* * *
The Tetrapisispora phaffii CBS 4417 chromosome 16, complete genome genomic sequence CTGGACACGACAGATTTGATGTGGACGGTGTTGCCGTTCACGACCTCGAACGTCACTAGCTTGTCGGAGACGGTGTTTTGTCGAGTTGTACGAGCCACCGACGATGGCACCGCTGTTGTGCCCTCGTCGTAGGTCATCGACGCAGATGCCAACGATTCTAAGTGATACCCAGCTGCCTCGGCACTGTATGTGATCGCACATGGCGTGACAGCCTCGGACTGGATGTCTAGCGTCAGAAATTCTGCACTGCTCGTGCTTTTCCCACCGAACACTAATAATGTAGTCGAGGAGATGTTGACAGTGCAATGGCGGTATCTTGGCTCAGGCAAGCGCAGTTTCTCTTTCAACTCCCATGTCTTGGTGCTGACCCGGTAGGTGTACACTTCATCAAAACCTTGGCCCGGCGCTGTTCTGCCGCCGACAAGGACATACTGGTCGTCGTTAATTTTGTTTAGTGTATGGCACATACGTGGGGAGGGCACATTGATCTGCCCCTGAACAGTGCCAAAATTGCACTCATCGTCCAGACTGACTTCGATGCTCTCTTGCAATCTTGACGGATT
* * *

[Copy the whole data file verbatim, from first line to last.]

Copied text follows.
The Tetrapisispora phaffii CBS 4417 chromosome 16, complete genome genomic sequence CTGGACACGACAGATTTGATGTGGACGGTGTTGCCGTTCACGACCTCGAACGTCACTAGCTTGTCGGAGACGGTGTTTTGTCGAGTTGTACGAGCCACCGACGATGGCACCGCTGTTGTGCCCTCGTCGTAGGTCATCGACGCAGATGCCAACGATTCTAAGTGATACCCAGCTGCCTCGGCACTGTATGTGATCGCACATGGCGTGACAGCCTCGGACTGGATGTCTAGCGTCAGAAATTCTGCACTGCTCGTGCTTTTCCCACCGAACACTAATAATGTAGTCGAGGAGATGTTGACAGTGCAATGGCGGTATCTTGGCTCAGGCAAGCGCAGTTTCTCTTTCAACTCCCATGTCTTGGTGCTGACCCGGTAGGTGTACACTTCATCAAAACCTTGGCCCGGCGCTGTTCTGCCGCCGACAAGGACATACTGGTCGTCGTTAATTTTGTTTAGTGTATGGCACATACGTGGGGAGGGCACATTGATCTGCCCCTGAACAGTGCCAAAATTGCACTCATCGTCCAGACTGACTTCGATGCTCTCTTGCAATCTTGACGGATT